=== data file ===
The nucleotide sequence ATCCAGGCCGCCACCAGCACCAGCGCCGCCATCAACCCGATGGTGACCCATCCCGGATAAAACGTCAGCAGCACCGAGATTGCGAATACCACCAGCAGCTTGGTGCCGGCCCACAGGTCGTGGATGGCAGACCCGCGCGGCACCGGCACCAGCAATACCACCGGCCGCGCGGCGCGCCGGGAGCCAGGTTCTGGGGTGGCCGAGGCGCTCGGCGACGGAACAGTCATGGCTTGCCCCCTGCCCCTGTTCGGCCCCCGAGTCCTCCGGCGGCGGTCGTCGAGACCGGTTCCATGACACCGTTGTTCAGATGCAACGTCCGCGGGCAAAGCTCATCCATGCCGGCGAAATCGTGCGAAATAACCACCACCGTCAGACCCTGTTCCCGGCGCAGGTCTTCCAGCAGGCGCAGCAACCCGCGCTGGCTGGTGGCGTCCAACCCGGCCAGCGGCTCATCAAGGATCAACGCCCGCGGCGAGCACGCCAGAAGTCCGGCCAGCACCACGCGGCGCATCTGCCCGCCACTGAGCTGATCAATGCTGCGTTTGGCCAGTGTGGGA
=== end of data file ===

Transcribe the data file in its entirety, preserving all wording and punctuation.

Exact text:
The nucleotide sequence ATCCAGGCCGCCACCAGCACCAGCGCCGCCATCAACCCGATGGTGACCCATCCCGGATAAAACGTCAGCAGCACCGAGATTGCGAATACCACCAGCAGCTTGGTGCCGGCCCACAGGTCGTGGATGGCAGACCCGCGCGGCACCGGCACCAGCAATACCACCGGCCGCGCGGCGCGCCGGGAGCCAGGTTCTGGGGTGGCCGAGGCGCTCGGCGACGGAACAGTCATGGCTTGCCCCCTGCCCCTGTTCGGCCCCCGAGTCCTCCGGCGGCGGTCGTCGAGACCGGTTCCATGACACCGTTGTTCAGATGCAACGTCCGCGGGCAAAGCTCATCCATGCCGGCGAAATCGTGCGAAATAACCACCACCGTCAGACCCTGTTCCCGGCGCAGGTCTTCCAGCAGGCGCAGCAACCCGCGCTGGCTGGTGGCGTCCAACCCGGCCAGCGGCTCATCAAGGATCAACGCCCGCGGCGAGCACGCCAGAAGTCCGGCCAGCACCACGCGGCGCATCTGCCCGCCACTGAGCTGATCAATGCTGCGTTTGGCCAGTGTGGGA